The Judaism of Jesus.

Author:Lang, Ivan M.
Position:Correspondence - Letter to the Editor

In "The Passion's Passionate Despisers" (June/July), Kenneth L. Woodward summed up his critique of the Jewish critics of the film by writing that "Jews should realize [it] is not about them." Mr. Woodward's conclusion is accurate, but that is precisely the problem with the movie.

Jesus was Jewish and he never renounced Judaism. In fact, Jesus clearly stated that he did not come to change the Law, i.e., the Torah and its teachings, but rather to fulfill it. This is exactly the pledge that all Jews take on their bar/bat mitzvah day. Almost all of the followers of Jesus during his lifetime, i.e., in the time frame of the movie, were Jewish. Jesus did not introduce a single new moral concept and all of his moral teachings came straight from the Torah. The Golden Rule, for example, is stated clearly in the Torah and the Torah even extends this rule to include non-Jewish immigrants in addition to neighbors.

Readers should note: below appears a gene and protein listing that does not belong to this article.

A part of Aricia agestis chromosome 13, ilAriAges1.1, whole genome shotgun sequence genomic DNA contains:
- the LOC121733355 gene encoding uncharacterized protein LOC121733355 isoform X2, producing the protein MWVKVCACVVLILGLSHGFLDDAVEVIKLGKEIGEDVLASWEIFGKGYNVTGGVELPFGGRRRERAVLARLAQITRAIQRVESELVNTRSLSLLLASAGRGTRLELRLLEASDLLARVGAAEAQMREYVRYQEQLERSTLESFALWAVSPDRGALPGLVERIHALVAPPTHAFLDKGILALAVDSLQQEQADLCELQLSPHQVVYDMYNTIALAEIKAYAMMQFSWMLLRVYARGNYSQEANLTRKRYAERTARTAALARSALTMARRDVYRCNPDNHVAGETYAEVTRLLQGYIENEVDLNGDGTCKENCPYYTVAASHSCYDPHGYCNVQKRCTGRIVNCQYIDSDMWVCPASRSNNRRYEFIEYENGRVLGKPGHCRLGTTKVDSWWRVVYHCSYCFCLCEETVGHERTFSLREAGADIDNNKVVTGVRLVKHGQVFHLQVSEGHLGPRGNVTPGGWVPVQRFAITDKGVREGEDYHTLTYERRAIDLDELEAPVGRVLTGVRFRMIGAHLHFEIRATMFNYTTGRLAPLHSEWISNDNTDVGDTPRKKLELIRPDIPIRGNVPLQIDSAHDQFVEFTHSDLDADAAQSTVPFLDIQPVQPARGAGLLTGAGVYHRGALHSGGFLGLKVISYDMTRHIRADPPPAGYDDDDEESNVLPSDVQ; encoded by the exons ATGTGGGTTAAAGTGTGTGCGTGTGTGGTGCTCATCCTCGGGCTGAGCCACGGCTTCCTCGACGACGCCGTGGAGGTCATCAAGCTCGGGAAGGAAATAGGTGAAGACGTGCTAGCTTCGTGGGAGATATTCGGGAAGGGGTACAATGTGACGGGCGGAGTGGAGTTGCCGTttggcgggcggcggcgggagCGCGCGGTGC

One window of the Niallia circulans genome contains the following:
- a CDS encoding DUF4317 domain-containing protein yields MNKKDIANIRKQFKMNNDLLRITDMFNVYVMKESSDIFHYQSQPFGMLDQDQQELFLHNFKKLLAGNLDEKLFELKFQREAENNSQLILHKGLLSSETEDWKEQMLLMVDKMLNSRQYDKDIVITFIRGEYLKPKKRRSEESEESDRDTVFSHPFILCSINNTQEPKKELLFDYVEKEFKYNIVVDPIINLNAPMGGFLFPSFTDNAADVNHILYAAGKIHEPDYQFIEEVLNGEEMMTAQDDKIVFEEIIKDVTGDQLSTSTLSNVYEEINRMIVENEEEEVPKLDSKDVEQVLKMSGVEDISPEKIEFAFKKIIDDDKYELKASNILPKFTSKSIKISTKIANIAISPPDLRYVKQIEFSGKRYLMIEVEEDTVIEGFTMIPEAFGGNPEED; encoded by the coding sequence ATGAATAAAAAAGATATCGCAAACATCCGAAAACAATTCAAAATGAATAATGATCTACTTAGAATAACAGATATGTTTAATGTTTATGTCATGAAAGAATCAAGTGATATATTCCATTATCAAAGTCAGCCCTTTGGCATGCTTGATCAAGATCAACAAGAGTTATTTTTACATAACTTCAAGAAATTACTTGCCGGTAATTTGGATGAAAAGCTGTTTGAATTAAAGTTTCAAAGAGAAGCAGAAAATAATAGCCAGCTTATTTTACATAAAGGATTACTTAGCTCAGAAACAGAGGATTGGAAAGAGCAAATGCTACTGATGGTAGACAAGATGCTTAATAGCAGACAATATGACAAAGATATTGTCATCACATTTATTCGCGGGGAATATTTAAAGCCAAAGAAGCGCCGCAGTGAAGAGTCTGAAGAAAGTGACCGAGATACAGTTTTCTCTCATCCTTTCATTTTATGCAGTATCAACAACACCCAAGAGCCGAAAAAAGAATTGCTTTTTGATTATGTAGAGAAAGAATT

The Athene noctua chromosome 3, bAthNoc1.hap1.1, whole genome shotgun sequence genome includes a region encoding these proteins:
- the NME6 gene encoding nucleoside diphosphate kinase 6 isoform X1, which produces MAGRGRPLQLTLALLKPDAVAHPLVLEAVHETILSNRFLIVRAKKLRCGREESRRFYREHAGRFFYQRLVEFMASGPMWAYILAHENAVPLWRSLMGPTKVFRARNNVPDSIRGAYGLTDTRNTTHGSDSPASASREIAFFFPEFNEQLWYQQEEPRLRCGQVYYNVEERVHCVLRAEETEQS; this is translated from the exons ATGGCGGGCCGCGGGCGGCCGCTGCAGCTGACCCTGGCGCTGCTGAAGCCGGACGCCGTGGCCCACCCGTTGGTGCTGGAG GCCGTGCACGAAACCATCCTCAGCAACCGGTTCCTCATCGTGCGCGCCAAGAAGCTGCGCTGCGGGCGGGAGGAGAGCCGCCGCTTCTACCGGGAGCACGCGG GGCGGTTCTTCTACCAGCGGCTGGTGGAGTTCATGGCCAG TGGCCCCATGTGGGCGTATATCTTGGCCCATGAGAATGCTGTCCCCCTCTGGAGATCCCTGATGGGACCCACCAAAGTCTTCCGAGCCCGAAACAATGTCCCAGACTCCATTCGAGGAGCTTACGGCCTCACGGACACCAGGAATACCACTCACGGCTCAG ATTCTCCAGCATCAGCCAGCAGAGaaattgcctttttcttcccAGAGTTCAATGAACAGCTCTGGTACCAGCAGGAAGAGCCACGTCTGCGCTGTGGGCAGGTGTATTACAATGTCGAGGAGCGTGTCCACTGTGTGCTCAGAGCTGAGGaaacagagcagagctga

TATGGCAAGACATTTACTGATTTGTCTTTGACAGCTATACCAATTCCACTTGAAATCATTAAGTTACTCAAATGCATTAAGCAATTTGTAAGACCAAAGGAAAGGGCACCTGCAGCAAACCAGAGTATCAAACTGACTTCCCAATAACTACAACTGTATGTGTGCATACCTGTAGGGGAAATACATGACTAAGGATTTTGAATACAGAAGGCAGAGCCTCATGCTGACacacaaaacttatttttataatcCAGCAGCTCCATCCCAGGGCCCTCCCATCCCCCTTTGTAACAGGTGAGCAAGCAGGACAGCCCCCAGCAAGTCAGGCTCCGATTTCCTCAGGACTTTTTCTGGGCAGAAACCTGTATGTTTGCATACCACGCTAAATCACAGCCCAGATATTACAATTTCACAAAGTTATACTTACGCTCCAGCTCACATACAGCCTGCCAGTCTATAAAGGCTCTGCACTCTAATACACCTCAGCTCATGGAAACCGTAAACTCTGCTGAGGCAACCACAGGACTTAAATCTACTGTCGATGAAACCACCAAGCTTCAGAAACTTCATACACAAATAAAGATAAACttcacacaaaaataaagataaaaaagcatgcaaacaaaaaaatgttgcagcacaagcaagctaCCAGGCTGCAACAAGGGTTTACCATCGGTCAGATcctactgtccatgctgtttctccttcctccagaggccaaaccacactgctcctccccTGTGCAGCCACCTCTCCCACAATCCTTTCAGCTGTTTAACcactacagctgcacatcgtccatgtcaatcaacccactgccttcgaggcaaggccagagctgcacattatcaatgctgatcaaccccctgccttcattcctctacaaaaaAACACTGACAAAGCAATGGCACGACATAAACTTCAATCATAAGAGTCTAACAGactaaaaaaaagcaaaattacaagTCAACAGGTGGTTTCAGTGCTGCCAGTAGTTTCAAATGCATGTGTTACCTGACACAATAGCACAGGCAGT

Jesus did have conflicts with the Jewish establishment, but his complaints were typically Jewish complaints that Jews had had and expressed for centuries. Jesus fought the Sadducees because they believed in a form of Judaism in which special privileges were provided to a small minority, i.e., priests, and in which this minority put itself between the people and God. It is interesting that present-day Judaism has rid itself of this priestly class, while Christianity (and especially Catholicism) has not. Jesus also had conflicts with the Pharisees, but these complaints concerned their use of the Oral Law or extra-Torah sources to interpret the Law. This is the same complaint that was lodged by...

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